Stephen King Returns To The Dark Tower Universe This Week in Science Fiction

Travel the beam to a new Dark Tower novel.

By David Wharton | Published

The Wind Through the Keyhole
by Stephen King

I have an embarrassing confession to make. I’ve never read King’s Dark Tower books. Not a chapter, not a page, not even the full blurb on the back cover. In my defense, my formative years were busy consuming genre classics such as Bill the Galactic Hero, and my current reading time is being held hostage by a pair of belligerent eighteen-month-olds. Still, it’s on my to-do list, and it seems like I might want to shuffle it nearer the top, because today King released a brand spankin’ new installment in that hallowed series, The Wind Through the Keyhole. Which kind of sounds like something that should have been written by Madeleine L’Engle, but never mind that now. Although Wind is King’s eighth Dark Tower novel, it actually takes place between the fourth and fifth books (Wizard and Glass and Wolves of the Calla, respectively). At the center, once again, is Roland Deschain, multidimensional gunslinger. As Amazon explains:

Roland Deschain and his ka-tetJake, Susannah, Eddie, and Oy, the billy-bumbler—encounter a ferocious storm just after crossing the River Whye on their way to the Outer Baronies. As they shelter from the howling gale, Roland tells his friends not just one strange story but two . . . and in so doing, casts new light on his own troubled past.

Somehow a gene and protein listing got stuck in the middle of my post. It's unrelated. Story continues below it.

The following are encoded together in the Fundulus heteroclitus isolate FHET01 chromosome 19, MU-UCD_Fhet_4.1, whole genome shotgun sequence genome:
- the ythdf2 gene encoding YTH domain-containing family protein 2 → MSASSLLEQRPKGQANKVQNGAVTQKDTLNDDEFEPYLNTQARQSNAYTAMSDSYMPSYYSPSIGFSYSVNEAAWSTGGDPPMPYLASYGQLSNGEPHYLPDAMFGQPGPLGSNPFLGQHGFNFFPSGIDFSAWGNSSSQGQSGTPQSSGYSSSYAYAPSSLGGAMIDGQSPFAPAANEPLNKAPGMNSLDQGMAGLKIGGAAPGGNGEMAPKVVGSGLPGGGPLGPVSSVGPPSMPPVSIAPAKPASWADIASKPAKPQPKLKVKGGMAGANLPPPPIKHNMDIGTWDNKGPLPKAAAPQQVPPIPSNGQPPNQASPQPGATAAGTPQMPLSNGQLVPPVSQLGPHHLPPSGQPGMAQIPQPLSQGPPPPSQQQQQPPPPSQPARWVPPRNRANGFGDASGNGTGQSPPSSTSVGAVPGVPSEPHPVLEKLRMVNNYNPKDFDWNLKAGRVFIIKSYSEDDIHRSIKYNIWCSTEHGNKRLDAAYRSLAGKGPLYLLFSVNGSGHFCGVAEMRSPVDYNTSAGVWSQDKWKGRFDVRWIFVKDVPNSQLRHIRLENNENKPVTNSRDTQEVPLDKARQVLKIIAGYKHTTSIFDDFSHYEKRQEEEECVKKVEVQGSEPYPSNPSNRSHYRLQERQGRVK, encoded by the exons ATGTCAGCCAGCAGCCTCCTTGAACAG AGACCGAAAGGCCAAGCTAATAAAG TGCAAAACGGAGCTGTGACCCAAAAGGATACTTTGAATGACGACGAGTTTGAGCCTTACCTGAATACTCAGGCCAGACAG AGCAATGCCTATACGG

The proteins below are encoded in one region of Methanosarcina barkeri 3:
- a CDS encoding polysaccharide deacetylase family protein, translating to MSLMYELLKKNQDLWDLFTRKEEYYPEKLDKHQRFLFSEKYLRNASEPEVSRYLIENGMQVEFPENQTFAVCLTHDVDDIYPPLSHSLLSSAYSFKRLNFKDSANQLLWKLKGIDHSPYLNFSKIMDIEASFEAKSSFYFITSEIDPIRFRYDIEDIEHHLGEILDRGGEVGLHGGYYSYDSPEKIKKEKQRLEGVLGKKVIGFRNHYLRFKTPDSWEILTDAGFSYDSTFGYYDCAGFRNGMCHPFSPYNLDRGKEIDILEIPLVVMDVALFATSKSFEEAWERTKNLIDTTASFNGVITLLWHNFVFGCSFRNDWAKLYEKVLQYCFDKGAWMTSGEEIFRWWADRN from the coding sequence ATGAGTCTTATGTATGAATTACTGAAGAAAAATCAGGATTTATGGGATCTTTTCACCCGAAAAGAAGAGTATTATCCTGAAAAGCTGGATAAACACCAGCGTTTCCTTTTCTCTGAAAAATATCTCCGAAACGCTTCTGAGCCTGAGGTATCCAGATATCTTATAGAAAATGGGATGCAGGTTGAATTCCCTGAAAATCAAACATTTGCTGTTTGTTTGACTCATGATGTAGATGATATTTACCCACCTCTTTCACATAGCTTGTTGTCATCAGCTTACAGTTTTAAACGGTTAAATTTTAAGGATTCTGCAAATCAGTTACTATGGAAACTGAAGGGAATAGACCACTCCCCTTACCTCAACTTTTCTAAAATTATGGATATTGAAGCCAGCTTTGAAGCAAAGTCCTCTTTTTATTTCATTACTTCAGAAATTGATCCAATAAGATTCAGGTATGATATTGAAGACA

In his early days as a gunslinger, in the guilt-ridden year following his mother’s death, Roland is sent by his father to investigate evidence of a murderous shape-shifter, a “skin-man” preying upon the population around Debaria. Roland takes charge of Bill Streeter, the brave but terrified boy who is the sole surviving witness to the beast’s most recent slaughter. Only a teenager himself, Roland calms the boy and prepares him for the following day’s trials by reciting a story from the Magic Tales of the Eld that his mother often read to him at bedtime. “A person’s never too old for stories,” Roland says to Bill. “Man and boy, girl and woman, never too old. We live for them.” And indeed, the tale that Roland unfolds, the legend of Tim Stoutheart, is a timeless treasure for all ages, a story that lives for us.

Many of those words made little to no sense to me, but that’s all the more reason to finally read the damn series already. For King fans, it’s a return to one of his most beloved literary creations. For noobs such as myself, it’s a compelling reason to dive in headfirst and see what all the fuss is about. If we start now, we should have plenty of time to finish before they actually get around to making the movie


The Children of the Sky” by Vernor Vinge
It’s clearly a week of notable writers returning to familiar wells. Vernor Vinge’s Hugo Award-winning 1992 novel A Fire Upon the Deep is rightly regarded by many as a modern classic of the genre. Now, two decades after that tome’s publication, Vinge has penned a sequel. Here’s what Amazon has to say:

After nearly twenty years, Vernor Vinge has produced an enthralling sequel to his memorable bestselling novel A Fire Upon the Deep. In Children of the Sky, ten years have passed on Tines World, where Ravna Bergnsdot and a number of human Children ended up after a disaster that nearly obliterated humankind throughout the galaxy. Ravna and the pack animals for which the planet is named have survived a war, and Ravna has saved more than one hundred Children who were in cold-sleep aboard the vessel that brought them.

While there is peace among the Tines, there are those among them—and among the humans—who seek power…and no matter the cost, these malcontents are determined to overturn the fledgling civilization that has taken root since the humans landed.

Fact or Faked: Paranormal Files (Syfy, 9/8c) — “Bay Area Hysteria/Jersey Shore Haunting”
The crew attempts to replicate a sighting of mysterious lights over California’s Bodega Bay. Also, something about ghosts.

Prototype 2 (Activision Publishing, Xbox 360/PS3/PC)